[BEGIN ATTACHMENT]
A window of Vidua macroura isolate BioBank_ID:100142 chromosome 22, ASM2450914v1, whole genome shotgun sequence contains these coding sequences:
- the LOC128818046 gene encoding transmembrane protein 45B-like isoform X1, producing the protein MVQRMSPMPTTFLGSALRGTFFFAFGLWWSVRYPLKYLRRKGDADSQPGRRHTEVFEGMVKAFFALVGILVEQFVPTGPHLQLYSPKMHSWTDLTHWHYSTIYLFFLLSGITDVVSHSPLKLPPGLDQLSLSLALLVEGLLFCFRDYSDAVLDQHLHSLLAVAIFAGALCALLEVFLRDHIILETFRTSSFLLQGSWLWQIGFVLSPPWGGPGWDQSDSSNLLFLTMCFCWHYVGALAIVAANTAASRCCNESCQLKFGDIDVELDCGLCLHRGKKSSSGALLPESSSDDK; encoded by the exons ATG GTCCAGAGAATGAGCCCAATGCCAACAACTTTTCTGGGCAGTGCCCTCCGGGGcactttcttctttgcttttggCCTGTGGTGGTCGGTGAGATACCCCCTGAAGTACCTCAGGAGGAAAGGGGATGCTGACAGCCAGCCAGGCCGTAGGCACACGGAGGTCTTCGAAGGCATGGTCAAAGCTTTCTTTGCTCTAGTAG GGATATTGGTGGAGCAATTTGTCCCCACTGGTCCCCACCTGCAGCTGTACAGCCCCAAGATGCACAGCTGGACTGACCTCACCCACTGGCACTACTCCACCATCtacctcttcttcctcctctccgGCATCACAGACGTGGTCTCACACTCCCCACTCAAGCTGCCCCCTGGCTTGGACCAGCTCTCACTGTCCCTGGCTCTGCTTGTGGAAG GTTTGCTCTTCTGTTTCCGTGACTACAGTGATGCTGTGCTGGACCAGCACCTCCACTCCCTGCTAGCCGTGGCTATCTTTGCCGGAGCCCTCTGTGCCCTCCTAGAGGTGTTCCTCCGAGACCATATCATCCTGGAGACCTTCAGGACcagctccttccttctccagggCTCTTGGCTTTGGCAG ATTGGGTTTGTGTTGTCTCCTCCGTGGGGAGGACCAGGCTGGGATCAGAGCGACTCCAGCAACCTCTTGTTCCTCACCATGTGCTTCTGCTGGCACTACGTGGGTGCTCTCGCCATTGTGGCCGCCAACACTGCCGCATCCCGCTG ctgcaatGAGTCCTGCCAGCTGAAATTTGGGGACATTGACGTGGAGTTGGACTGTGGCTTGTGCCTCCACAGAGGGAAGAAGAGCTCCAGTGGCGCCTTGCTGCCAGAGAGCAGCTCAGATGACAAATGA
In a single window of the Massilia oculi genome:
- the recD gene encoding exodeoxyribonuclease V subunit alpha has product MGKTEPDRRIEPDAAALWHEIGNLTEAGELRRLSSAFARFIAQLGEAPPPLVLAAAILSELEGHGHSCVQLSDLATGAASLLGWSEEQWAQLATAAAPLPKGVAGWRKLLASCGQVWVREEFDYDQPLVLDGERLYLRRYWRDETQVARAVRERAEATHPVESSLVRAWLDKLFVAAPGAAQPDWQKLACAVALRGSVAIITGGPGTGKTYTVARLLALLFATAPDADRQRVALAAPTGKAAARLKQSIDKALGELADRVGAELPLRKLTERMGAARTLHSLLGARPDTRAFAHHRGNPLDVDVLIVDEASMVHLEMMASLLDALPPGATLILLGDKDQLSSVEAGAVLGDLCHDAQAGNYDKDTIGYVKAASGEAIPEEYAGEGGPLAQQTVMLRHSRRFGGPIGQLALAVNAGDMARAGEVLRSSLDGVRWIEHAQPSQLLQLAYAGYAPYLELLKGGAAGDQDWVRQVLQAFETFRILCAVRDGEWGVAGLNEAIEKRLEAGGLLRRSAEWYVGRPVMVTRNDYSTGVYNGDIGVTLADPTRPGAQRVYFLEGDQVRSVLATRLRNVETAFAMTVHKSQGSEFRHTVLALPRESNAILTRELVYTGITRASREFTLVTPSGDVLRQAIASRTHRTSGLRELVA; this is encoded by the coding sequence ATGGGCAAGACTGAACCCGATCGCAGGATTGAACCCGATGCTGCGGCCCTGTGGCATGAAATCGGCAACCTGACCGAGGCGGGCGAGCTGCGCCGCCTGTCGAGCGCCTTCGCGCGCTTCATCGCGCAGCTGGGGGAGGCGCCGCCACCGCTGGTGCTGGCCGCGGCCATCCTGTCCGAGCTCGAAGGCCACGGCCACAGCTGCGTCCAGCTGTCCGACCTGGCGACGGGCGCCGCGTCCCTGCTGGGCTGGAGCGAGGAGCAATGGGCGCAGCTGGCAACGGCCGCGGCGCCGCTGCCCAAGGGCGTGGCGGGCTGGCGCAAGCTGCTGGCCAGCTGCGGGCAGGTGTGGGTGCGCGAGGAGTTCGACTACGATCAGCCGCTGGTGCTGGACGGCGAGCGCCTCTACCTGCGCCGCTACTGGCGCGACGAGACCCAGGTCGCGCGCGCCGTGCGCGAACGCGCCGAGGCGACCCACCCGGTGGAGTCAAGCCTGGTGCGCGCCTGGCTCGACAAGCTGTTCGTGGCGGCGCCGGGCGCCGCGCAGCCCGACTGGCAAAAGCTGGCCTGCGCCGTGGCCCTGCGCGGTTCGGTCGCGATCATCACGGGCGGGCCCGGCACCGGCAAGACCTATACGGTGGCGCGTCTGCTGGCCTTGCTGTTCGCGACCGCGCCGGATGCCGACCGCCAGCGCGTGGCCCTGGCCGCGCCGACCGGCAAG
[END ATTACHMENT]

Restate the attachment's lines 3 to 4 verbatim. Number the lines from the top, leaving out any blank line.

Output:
In a single window of the Massilia oculi genome:
- the recD gene encoding exodeoxyribonuclease V subunit alpha has product MGKTEPDRRIEPDAAALWHEIGNLTEAGELRRLSSAFARFIAQLGEAPPPLVLAAAILSELEGHGHSCVQLSDLATGAASLLGWSEEQWAQLATAAAPLPKGVAGWRKLLASCGQVWVREEFDYDQPLVLDGERLYLRRYWRDETQVARAVRERAEATHPVESSLVRAWLDKLFVAAPGAAQPDWQKLACAVALRGSVAIITGGPGTGKTYTVARLLALLFATAPDADRQRVALAAPTGKAAARLKQSIDKALGELADRVGAELPLRKLTERMGAARTLHSLLGARPDTRAFAHHRGNPLDVDVLIVDEASMVHLEMMASLLDALPPGATLILLGDKDQLSSVEAGAVLGDLCHDAQAGNYDKDTIGYVKAASGEAIPEEYAGEGGPLAQQTVMLRHSRRFGGPIGQLALAVNAGDMARAGEVLRSSLDGVRWIEHAQPSQLLQLAYAGYAPYLELLKGGAAGDQDWVRQVLQAFETFRILCAVRDGEWGVAGLNEAIEKRLEAGGLLRRSAEWYVGRPVMVTRNDYSTGVYNGDIGVTLADPTRPGAQRVYFLEGDQVRSVLATRLRNVETAFAMTVHKSQGSEFRHTVLALPRESNAILTRELVYTGITRASREFTLVTPSGDVLRQAIASRTHRTSGLRELVA; this is encoded by the coding sequence ATGGGCAAGACTGAACCCGATCGCAGGATTGAACCCGATGCTGCGGCCCTGTGGCATGAAATCGGCAACCTGACCGAGGCGGGCGAGCTGCGCCGCCTGTCGAGCGCCTTCGCGCGCTTCATCGCGCAGCTGGGGGAGGCGCCGCCACCGCTGGTGCTGGCCGCGGCCATCCTGTCCGAGCTCGAAGGCCACGGCCACAGCTGCGTCCAGCTGTCCGACCTGGCGACGGGCGCCGCGTCCCTGCTGGGCTGGAGCGAGGAGCAATGGGCGCAGCTGGCAACGGCCGCGGCGCCGCTGCCCAAGGGCGTGGCGGGCTGGCGCAAGCTGCTGGCCAGCTGCGGGCAGGTGTGGGTGCGCGAGGAGTTCGACTACGATCAGCCGCTGGTGCTGGACGGCGAGCGCCTCTACCTGCGCCGCTACTGGCGCGACGAGACCCAGGTCGCGCGCGCCGTGCGCGAACGCGCCGAGGCGACCCACCCGGTGGAGTCAAGCCTGGTGCGCGCCTGGCTCGACAAGCTGTTCGTGGCGGCGCCGGGCGCCGCGCAGCCCGACTGGCAAAAGCTGGCCTGCGCCGTGGCCCTGCGCGGTTCGGTCGCGATCATCACGGGCGGGCCCGGCACCGGCAAGACCTATACGGTGGCGCGTCTGCTGGCCTTGCTGTTCGCGACCGCGCCGGATGCCGACCGCCAGCGCGTGGCCCTGGCCGCGCCGACCGGCAAG